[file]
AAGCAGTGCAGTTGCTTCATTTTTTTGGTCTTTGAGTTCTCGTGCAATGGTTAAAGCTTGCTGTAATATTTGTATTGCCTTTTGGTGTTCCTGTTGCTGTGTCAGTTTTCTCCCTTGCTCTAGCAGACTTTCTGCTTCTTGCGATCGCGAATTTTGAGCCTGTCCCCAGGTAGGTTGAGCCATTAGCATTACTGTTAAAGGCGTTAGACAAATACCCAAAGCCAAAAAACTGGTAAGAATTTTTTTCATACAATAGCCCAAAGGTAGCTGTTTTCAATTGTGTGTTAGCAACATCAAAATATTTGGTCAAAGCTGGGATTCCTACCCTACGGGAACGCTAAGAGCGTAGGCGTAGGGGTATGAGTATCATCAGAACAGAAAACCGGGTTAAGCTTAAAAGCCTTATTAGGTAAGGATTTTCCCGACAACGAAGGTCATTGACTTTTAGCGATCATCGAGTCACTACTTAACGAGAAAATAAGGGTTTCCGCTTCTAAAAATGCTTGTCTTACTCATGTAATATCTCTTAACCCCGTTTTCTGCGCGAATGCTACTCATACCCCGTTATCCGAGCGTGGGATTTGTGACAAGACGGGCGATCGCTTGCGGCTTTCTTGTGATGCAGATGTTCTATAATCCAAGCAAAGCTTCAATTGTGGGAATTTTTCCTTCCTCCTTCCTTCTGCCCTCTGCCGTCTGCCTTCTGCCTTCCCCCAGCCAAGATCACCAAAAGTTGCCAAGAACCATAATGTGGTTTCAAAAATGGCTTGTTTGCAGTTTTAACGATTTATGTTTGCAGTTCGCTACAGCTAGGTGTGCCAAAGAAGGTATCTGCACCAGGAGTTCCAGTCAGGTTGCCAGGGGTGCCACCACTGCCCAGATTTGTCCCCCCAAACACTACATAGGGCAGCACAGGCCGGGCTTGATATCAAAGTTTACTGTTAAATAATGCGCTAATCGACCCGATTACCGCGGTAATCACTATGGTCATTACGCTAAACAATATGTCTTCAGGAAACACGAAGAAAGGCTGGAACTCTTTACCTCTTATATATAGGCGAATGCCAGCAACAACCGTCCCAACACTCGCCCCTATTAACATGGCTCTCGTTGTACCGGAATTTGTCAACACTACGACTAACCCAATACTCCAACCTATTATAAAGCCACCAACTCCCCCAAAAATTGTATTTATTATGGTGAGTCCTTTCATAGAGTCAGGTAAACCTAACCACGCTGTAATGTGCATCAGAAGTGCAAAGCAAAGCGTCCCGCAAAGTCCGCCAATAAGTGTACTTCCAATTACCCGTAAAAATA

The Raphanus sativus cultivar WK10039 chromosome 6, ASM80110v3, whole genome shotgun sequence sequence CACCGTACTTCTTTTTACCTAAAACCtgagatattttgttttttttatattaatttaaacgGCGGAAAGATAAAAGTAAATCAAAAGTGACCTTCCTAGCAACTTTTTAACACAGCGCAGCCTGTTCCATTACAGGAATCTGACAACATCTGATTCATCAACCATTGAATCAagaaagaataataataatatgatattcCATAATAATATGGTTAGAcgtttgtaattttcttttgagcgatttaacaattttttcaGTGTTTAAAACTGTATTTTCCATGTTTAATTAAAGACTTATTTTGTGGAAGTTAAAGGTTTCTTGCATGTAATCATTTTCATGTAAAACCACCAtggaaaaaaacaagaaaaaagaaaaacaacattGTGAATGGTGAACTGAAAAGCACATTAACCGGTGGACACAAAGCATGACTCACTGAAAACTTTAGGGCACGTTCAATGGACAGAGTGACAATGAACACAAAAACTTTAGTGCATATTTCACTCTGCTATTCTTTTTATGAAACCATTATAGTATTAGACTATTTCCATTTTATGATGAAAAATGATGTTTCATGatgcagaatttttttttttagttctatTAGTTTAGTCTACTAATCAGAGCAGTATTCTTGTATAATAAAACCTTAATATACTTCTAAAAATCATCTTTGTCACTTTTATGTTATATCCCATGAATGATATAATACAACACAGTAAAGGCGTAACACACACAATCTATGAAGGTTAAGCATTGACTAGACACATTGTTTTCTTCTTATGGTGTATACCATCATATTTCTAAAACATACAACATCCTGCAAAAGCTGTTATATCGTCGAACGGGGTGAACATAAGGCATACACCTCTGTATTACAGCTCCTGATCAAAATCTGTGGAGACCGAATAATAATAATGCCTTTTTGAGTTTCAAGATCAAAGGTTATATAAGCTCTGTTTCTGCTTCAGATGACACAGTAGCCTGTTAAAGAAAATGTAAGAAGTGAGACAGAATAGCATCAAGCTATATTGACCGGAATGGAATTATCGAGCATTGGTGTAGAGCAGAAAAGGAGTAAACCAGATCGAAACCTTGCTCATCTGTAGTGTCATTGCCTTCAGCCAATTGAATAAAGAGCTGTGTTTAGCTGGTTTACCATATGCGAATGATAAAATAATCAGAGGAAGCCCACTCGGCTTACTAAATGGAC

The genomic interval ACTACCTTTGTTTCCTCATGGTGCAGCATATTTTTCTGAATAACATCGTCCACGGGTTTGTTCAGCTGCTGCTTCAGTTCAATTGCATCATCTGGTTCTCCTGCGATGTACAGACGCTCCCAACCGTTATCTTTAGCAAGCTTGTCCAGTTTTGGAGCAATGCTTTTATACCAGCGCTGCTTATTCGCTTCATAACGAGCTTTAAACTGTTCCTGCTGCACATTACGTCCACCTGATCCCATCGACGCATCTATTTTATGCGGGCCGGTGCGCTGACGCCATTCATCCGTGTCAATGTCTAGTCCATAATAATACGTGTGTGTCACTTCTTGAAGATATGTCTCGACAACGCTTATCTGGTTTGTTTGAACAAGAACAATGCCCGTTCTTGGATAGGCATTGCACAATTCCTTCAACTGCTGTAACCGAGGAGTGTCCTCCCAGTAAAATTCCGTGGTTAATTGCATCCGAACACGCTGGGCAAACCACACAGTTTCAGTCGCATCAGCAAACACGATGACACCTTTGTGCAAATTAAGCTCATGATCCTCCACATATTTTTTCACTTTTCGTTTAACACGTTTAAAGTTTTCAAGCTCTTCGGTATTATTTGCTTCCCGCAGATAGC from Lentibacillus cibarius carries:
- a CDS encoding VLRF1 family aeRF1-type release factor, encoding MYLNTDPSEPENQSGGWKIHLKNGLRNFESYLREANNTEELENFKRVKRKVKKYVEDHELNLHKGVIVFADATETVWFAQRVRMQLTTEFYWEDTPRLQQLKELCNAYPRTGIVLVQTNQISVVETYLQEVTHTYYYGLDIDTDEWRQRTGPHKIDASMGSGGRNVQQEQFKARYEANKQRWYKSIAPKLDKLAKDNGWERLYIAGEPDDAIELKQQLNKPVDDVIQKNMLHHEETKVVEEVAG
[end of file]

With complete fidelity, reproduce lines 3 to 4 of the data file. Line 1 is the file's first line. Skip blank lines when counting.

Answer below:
The genomic interval ACTACCTTTGTTTCCTCATGGTGCAGCATATTTTTCTGAATAACATCGTCCACGGGTTTGTTCAGCTGCTGCTTCAGTTCAATTGCATCATCTGGTTCTCCTGCGATGTACAGACGCTCCCAACCGTTATCTTTAGCAAGCTTGTCCAGTTTTGGAGCAATGCTTTTATACCAGCGCTGCTTATTCGCTTCATAACGAGCTTTAAACTGTTCCTGCTGCACATTACGTCCACCTGATCCCATCGACGCATCTATTTTATGCGGGCCGGTGCGCTGACGCCATTCATCCGTGTCAATGTCTAGTCCATAATAATACGTGTGTGTCACTTCTTGAAGATATGTCTCGACAACGCTTATCTGGTTTGTTTGAACAAGAACAATGCCCGTTCTTGGATAGGCATTGCACAATTCCTTCAACTGCTGTAACCGAGGAGTGTCCTCCCAGTAAAATTCCGTGGTTAATTGCATCCGAACACGCTGGGCAAACCACACAGTTTCAGTCGCATCAGCAAACACGATGACACCTTTGTGCAAATTAAGCTCATGATCCTCCACATATTTTTTCACTTTTCGTTTAACACGTTTAAAGTTTTCAAGCTCTTCGGTATTATTTGCTTCCCGCAGATAGC from Lentibacillus cibarius carries:
- a CDS encoding VLRF1 family aeRF1-type release factor, encoding MYLNTDPSEPENQSGGWKIHLKNGLRNFESYLREANNTEELENFKRVKRKVKKYVEDHELNLHKGVIVFADATETVWFAQRVRMQLTTEFYWEDTPRLQQLKELCNAYPRTGIVLVQTNQISVVETYLQEVTHTYYYGLDIDTDEWRQRTGPHKIDASMGSGGRNVQQEQFKARYEANKQRWYKSIAPKLDKLAKDNGWERLYIAGEPDDAIELKQQLNKPVDDVIQKNMLHHEETKVVEEVAG